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Sixty-seven years ago, the United States ended World War II -- and launched a new era of human existence -- by dropping atomic bombs, Little Boy and Fat Man, on the cities, killing some 220,000 people.
Increased Japanese transparency about its nuclear history and the public discussion it has triggered should not be a cause for alarm. They are welcome developments that are likely to solidify Japan's long-standing and well-considered opposition to developing nuclear weapons.
It's not enough that music is of a time -- it also has to be good on its own. The deep resonance of the chord changes, the perfect harmonies, master guitar riffs, intriguing lyrics... there are reasons these songs are still with us.
Plutonium has long been described as the most lethal radioactive substance. And the plutonium isotope used on the Curiosity rover is significantly more radioactive than the type of plutonium used in nuclear weapons or built up as a waste product in nuclear power plants.
For many millennia, the moon reigned supreme and was worshipped as divine. Although the sun has been venerated to some degree in practically every culture in the world, a highly developed worship of the sun is comparatively rare.
Having weathered the worst of its summer heat and humidity with the majority of its nuclear power plants shut down bodes well for Japan's ability to phase out nuclear energy and shift to renewables. But it remains to be seen what the Japanese government will ultimately decide.
Many buildings are going without air conditioning in the hot and humid summer, launching a new business attire called Cool Biz (no jackets and ties) in Japan's traditional buttoned-down business culture.
Contrary to popular belief, the U.S. is making progress on climate change. But Generation X -- individuals ranging from 32 to 52 -- are not extremely worried.
Davis-Besse, a nuclear power plant just 30 miles from downtown Toledo, does not provide the same margin of safety that it did when it was built 34 years ago. Will we allow the Nuclear Regulatory Commission to simply lower its standards?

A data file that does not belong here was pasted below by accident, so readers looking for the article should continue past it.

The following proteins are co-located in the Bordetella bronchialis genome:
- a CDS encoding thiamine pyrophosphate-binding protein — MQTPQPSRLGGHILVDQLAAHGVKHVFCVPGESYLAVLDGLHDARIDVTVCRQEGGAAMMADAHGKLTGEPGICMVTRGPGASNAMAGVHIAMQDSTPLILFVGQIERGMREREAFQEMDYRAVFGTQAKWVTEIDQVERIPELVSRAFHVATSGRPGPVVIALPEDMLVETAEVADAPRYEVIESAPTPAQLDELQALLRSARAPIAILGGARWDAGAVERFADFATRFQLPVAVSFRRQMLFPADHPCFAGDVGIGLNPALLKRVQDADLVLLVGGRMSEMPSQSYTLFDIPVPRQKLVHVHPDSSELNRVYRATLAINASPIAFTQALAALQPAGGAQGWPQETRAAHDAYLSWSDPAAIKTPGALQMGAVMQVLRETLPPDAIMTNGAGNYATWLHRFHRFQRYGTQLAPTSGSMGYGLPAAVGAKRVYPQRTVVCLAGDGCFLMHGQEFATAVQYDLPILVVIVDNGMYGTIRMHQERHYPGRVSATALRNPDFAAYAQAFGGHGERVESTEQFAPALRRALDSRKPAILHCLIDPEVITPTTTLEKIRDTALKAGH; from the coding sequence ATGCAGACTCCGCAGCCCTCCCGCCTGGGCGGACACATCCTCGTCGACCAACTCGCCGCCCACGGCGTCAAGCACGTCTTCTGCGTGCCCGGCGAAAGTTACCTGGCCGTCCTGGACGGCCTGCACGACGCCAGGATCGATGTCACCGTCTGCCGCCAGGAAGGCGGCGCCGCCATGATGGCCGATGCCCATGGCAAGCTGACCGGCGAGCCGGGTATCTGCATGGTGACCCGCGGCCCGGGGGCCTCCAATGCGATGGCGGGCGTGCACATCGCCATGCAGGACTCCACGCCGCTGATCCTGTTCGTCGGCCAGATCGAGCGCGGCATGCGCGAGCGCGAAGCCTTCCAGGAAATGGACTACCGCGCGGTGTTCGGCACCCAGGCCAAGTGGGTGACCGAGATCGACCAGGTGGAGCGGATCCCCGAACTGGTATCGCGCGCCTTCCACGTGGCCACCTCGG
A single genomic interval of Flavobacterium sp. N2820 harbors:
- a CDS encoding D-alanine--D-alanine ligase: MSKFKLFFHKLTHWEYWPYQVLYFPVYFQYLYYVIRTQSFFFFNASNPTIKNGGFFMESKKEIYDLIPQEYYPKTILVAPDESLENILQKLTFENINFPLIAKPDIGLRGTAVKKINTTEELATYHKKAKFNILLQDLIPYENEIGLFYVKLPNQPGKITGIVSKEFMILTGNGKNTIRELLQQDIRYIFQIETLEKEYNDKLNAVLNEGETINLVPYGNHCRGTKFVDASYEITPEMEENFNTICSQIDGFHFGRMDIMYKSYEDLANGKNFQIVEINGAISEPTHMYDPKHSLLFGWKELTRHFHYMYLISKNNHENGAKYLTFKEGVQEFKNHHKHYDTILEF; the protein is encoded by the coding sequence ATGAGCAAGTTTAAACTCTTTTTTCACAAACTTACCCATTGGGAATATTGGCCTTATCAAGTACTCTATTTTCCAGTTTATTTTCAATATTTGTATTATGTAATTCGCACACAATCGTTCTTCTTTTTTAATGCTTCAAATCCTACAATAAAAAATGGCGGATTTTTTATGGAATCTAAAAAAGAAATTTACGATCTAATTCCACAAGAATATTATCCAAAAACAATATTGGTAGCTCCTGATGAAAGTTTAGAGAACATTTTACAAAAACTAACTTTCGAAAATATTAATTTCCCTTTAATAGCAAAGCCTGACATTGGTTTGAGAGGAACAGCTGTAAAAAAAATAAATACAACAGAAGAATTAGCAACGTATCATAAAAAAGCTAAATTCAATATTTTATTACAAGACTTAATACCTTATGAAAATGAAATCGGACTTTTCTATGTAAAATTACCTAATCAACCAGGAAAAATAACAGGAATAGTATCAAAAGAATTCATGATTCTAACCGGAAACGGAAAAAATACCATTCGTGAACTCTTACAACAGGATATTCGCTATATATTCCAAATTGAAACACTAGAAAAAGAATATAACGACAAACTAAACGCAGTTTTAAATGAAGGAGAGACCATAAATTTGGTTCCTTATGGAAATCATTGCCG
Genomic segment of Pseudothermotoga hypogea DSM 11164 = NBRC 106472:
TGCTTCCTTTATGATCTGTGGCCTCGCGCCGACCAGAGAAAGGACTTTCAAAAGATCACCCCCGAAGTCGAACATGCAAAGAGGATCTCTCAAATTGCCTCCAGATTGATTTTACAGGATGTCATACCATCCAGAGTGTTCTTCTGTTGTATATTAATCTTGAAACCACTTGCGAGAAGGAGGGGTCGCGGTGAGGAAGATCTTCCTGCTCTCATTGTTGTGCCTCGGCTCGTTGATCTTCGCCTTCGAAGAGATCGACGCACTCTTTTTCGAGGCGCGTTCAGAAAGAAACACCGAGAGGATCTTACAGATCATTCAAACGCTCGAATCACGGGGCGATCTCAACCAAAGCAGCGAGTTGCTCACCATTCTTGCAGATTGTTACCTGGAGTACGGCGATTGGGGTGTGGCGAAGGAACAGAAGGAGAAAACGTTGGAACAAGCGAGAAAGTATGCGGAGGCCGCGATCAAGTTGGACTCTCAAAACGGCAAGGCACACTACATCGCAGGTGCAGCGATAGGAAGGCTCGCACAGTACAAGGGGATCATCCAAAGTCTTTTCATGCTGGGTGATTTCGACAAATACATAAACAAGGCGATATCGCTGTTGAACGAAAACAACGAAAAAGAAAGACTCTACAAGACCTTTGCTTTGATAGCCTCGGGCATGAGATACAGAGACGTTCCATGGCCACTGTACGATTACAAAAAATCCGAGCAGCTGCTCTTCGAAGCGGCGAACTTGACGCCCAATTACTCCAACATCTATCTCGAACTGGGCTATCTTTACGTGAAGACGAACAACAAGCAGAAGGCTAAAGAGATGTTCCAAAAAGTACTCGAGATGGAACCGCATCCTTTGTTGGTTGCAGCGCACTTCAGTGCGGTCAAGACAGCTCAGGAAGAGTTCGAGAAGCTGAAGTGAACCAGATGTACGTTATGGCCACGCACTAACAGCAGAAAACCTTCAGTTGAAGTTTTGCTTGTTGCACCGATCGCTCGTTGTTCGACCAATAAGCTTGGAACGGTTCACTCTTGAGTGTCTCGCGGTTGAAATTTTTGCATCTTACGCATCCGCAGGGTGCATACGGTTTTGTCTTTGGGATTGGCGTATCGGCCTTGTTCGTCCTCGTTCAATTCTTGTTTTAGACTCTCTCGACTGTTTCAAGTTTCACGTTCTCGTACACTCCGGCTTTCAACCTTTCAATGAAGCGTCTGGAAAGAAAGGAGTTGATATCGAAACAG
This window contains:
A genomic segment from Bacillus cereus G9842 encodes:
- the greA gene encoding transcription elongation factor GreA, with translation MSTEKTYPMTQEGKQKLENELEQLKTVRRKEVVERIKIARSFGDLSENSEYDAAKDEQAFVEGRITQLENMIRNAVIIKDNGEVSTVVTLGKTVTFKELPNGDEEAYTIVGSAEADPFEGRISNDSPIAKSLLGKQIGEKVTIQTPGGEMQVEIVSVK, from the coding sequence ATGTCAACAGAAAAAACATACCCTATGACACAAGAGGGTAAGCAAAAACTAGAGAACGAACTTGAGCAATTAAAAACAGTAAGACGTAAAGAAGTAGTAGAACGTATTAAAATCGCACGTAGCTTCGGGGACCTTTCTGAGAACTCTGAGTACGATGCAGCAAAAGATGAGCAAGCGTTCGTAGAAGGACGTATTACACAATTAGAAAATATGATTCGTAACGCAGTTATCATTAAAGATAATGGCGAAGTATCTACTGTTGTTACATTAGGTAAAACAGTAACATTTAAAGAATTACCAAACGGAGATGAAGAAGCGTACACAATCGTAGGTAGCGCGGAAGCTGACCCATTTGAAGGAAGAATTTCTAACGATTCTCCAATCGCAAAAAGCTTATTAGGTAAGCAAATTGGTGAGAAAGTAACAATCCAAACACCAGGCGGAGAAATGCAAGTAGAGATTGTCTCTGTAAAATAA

Falling oil and gas prices may offer some respite to consumers, but are they enough to help the economy or are they a symptom of deeper problems?
Now, on a planet still overstocked with city-busting, world-ending weaponry, in which almost 67 years have passed since a nuclear weapon was last used, the only nuke that Americans regularly hear about is one that doesn't exist: Iran's.
The San Onofre Nuclear Generating Station, located in the very populous corridor between Los Angeles and San Diego, has been shuttered since January after it was discovered that damage to the steam tubes that carry radioactive water had led to a small leak of radioactive steam.
The terms DOE is offering the builders of the Vogtle atomic reactors have only become partially public through a Freedom of Information Act lawsuit filed by the Southern Alliance for Clean Energy. We still may not know all the details.
The Nuclear Regulatory Commission is playing with fire -- literally. The federal government's nuclear industry watchdog recently granted the Browns Ferry plant in Alabama an extra year to comply with agency fire regulations.
Given this well-documented history of deception, why is the government reducing nuclear emergency preparedness and claiming no harm from radiation exposure, right after a major nuclear power disaster?